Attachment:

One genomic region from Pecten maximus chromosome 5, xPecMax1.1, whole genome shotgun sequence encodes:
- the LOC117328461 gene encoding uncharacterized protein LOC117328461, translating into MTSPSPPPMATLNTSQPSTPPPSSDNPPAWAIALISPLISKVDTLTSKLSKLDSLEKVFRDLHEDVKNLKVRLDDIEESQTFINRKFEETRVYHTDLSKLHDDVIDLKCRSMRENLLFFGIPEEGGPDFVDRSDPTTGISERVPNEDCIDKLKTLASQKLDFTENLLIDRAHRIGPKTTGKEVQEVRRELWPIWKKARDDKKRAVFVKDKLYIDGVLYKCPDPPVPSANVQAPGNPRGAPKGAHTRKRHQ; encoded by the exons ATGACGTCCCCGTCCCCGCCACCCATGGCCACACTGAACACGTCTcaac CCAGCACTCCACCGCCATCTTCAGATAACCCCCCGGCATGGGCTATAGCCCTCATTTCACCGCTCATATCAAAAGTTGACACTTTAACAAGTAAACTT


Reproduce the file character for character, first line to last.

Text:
One genomic region from Pecten maximus chromosome 5, xPecMax1.1, whole genome shotgun sequence encodes:
- the LOC117328461 gene encoding uncharacterized protein LOC117328461, translating into MTSPSPPPMATLNTSQPSTPPPSSDNPPAWAIALISPLISKVDTLTSKLSKLDSLEKVFRDLHEDVKNLKVRLDDIEESQTFINRKFEETRVYHTDLSKLHDDVIDLKCRSMRENLLFFGIPEEGGPDFVDRSDPTTGISERVPNEDCIDKLKTLASQKLDFTENLLIDRAHRIGPKTTGKEVQEVRRELWPIWKKARDDKKRAVFVKDKLYIDGVLYKCPDPPVPSANVQAPGNPRGAPKGAHTRKRHQ; encoded by the exons ATGACGTCCCCGTCCCCGCCACCCATGGCCACACTGAACACGTCTcaac CCAGCACTCCACCGCCATCTTCAGATAACCCCCCGGCATGGGCTATAGCCCTCATTTCACCGCTCATATCAAAAGTTGACACTTTAACAAGTAAACTT